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The Inspirational Journey of Bridget Coll

Irish-born but a proud Canadian, the late Bridget Coll was Catholic nun, a lesbian, an activist, and a history-maker.

PHOTO BY CHRIS MORRISSEY: Bridget Coll and Chris Morrissey are pictured here as Grand Marshalls of Vancouver Pride in 1999.


The story of Bridget Coll is an inspirational journey. She travelled thousands of miles in just one lifetime and her story now features in an exhibition at EPIC, The Irish Emigration Museum in Dublin, telling the stories of Ireland's LGBTQ+ diaspora.


In Canada, Bridget and her partner, Chris Morrissey, made history in 1992 when they challenged an outdated immigration law which had only recognised heterosexual married partners.


As nuns in the 1980s, the two women stood with the oppressed in Chile against dictator Augusto Pinochet's regime. They lived in a shack in a shanty town joining whatever struggles people were experiencing in that country.


Several years ago, the couple spoke to BBC Northern Ireland and explained how they encouraged women to stand up for themselves in a strongly patriarchal society. They also joined an anti-torture movement where members never knew the second names of the other members – if they were tortured then they could not reveal names.


Historian Dr. Maurice Casey, who curated the exhibition, came upon their story by chance. He had set out to celebrate an LGBTQ+ history of the Irish emigration story.


He was researching the Canadian LGBTQ+ community and was inspired by a series of tapes held by Simon Fraser University in Vancouver recorded in 2009, through which the women tell their story.


There is wit and wisdom, a generosity and a humility about Bridget Coll that shines through on the tape recordings.


She talks about how she was born in Donegal in 1934, one of 12 children from a Catholic family who grew up near Fanad lighthouse. She never questioned her sexuality.


“I didn't even know that queer existed,” she said. At 14, she wanted to be a nun and at 16, joined an order in England. From there, she went to America to work for the Franciscan Missionaries of St Joseph. That was where the first seeds of dissent were sown.


“There was an encyclical on birth control from the Pope. The priest gave a whole sermon from the pulpit about how it was a real bad thing to do,” she said in the recording.


“I had a lot of contact with mothers of kids that I taught. They would come and tell me their stories about birth control. I listened to the women's stories and their hardships. For the first time in my life, I began to doubt the teachings of the Church.”


She was drawn to read more about social justice and liberation theology – a radical movement that grew up in South America as a response to the poverty and ill-treatment of ordinary people.


The Liberationists said the Church should act to bring about social change and should ally itself with the working class.


It was at that time that Bridget became close to Chris, a Canadian nun in the same order. Bridget knew she wanted to work in Chile and in 1981 she asked her superior to go there. “Remember you're going to preach the gospel, not to meddle in politics,” she was told.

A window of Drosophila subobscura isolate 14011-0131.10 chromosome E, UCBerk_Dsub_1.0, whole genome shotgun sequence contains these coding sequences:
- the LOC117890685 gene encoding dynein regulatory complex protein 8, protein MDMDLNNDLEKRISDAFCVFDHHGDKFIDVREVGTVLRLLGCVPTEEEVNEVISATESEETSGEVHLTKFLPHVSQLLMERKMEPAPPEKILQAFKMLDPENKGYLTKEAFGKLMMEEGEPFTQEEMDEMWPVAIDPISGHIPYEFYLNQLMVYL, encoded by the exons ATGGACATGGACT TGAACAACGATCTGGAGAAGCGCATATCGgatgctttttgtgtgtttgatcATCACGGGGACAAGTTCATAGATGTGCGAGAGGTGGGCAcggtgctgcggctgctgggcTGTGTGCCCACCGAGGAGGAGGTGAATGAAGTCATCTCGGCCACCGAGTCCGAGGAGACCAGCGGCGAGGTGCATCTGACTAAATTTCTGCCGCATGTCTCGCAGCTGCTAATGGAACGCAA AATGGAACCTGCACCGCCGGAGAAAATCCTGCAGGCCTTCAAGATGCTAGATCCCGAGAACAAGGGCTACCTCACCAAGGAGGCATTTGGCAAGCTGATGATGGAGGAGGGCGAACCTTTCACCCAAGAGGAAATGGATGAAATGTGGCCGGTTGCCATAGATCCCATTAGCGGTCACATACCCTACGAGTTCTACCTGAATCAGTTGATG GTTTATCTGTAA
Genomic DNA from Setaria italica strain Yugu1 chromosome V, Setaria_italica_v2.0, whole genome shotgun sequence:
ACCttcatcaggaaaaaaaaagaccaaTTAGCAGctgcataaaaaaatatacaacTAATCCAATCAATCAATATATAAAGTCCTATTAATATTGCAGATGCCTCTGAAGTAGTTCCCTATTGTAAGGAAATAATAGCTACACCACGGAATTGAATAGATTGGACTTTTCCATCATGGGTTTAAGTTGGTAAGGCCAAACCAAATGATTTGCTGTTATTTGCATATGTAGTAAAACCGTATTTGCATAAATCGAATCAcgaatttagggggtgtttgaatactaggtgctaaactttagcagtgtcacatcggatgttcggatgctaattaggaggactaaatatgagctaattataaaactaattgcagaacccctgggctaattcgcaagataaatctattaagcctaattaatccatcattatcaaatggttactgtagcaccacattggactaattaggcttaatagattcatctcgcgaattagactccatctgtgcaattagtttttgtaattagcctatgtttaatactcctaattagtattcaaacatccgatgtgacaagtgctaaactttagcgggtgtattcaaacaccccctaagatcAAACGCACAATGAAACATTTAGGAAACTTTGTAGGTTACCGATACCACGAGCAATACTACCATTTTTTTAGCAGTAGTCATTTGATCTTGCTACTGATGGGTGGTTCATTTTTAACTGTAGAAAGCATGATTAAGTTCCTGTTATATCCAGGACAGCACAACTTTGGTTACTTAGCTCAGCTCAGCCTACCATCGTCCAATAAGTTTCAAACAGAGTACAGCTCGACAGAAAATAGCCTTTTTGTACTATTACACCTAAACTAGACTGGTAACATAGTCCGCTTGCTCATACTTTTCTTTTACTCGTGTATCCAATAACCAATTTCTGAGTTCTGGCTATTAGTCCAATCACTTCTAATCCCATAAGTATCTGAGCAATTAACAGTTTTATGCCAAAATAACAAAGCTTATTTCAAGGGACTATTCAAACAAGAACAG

Chris Morrissey went with her to Chile and after much soul searching, the women left their congregation in 1989 and headed for Vancouver to live openly as a couple. But Chris could not sponsor Bridget as a Canadian immigrant because they were lesbians. In 1992, they initiated a constitutional challenge, and won.


Chris recalls that the decision to leave their order was huge. “Our whole understanding of faith and spirituality had changed after the years in Chile. There was no way we could go back and listen to a priest preaching,” she says. “I have no regrets I still value our history and how we learned to be in the world.”


Then Bridget got dementia. “Even when she was not quite sure who I was, I could tell by the way she looked at me that she loved me,” says Chris. “She had always loved and stood by me, no matter what. She pushed me from behind and pulled me along.”


Bridget died in 2016. “At the end of her life, she was content,” said Chris. “She died as she lived, simply and courageously.”

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We are delighted to present both Chris Morissey and Dr. Maurice Casey, the current Historian-in-Residence with the Department of Foreign Affairs Ireland and the former curator of the Out in the World: Ireland's LGBTQ+ Diaspora at EPIC, The Irish Emigration Museum. They will be speaking at the Brigid Festival Vancouver at 5 PM on Monday, January 31, 2022. This will be a hybrid event with a limited number of in-person seats available. Registrations for both the online and in-person event are free and will open soon.

To read more about the life and work of Bridget Coll and Chris Morrissey see:

https://www.bbc.com/news/world-europe-57555518

https://www.cbc.ca/news/canada/british-columbia/lesbian-seniors-turn-to-friends-for-care-and-support-1.2568761

https://www.donegaldaily.com/2021/07/05/life-and-love-story-of-former-donegal-nun-features-in-lgbtq-exhibition/



PHOTO: CHRIS MORRISSEY

Bridget Coll and Chris Morrissey are pictured here as Grand Marshalls of Vancouver Pride in 1999.


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